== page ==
Hubert von Herkomer's portrait sketch of Calderon.
Forty-seven years ago I was making a drawing from an antique in the British Museum, when a young man, with a highly intelligent face, dark eyes, and a slight black moustache, looked over my shoulder for a minute or two and then addressed me in French. I had not long returned from Paris, which fact must have been perceived by that quick-witted youth of seventeen. We entered into conversation (in French) and found that we both had the desire to become artists, and also that we both lived in St. John's Wood — he, in Marlborough Road, and I, in Marlborough Place. What more natural than that we should walk home together, after our day's work was finished at the Museum? In a very short time we became fast friends; and although we were each respectively living under the paternal roof, we soon began to invite each other to tea, and spent pleasant evenings together, sometimes at his home and sometimes at mine. The young man's name was Philip Hermogenes Calderon.
He introduced me to his father, the Rev. Juan Calderon, Professor of Spanish Literature at King's College, an elderly gentleman of a strongly-marked Spanish type; and to his mother, a French lady, who was devoted to her only son. Like many other artists, Calderon did not deliberately choose bis career from the first: it came upon him with an imperious mandate. He studied engineering, and the opportunities afforded by the continual presence of drawing materials led him to devote more of his time to art than science.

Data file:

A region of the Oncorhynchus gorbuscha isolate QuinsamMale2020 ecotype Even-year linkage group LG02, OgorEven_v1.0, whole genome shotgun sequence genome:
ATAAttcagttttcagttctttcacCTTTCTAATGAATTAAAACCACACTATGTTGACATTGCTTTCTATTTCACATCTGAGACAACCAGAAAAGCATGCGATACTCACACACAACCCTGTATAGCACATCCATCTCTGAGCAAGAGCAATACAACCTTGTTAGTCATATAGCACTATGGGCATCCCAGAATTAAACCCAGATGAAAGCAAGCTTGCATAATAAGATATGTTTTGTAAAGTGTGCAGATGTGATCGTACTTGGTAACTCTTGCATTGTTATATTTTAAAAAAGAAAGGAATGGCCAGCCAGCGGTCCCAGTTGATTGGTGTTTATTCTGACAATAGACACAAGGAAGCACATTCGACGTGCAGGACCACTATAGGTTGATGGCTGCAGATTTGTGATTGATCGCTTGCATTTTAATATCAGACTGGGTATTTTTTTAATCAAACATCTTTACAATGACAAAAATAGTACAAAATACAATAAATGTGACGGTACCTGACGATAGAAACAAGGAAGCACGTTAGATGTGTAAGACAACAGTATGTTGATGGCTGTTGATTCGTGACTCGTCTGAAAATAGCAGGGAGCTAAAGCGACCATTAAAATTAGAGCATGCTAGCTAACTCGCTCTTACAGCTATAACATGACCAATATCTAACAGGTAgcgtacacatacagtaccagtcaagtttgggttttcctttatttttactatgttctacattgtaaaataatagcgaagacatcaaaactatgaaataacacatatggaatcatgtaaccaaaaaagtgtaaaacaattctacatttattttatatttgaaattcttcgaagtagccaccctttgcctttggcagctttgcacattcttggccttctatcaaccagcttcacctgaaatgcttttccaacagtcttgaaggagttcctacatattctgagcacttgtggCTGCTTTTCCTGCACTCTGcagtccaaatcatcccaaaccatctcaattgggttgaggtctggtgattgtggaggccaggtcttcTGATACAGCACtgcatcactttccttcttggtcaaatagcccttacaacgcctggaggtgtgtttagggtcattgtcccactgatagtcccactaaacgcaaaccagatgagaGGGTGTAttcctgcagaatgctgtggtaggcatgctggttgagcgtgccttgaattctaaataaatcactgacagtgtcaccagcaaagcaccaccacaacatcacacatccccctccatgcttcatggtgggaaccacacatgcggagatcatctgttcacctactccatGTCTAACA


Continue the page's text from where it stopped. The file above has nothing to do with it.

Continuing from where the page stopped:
Calderon went to Leigh's School of Art in Newman Street, where he met Henry Stacy Marks, Walter Thornbury — who afterwards became the well-known author — and several others who have since made their names. From Leigh's he went to Paris with his friend Marks, where he studied, for a year, under M. Picot. He then returned to London, having finished his schooling, but not his education in art. He and Marks were welcomed back by a little band of young artists, Fred Walker amongst them, who had formed themselves into a brotherhood called “The Clique,” and which somehow looked upon Calderon as their chief, for he had a personality that persuaded and even commanded. He was tall and good-looking — was, as it were, a Spanish gentleman translated into English; very witty, he had an uncompromising spirit and withal a most fascinating manner; in fact, he could be severe and unflinching, and yet as tender as a child.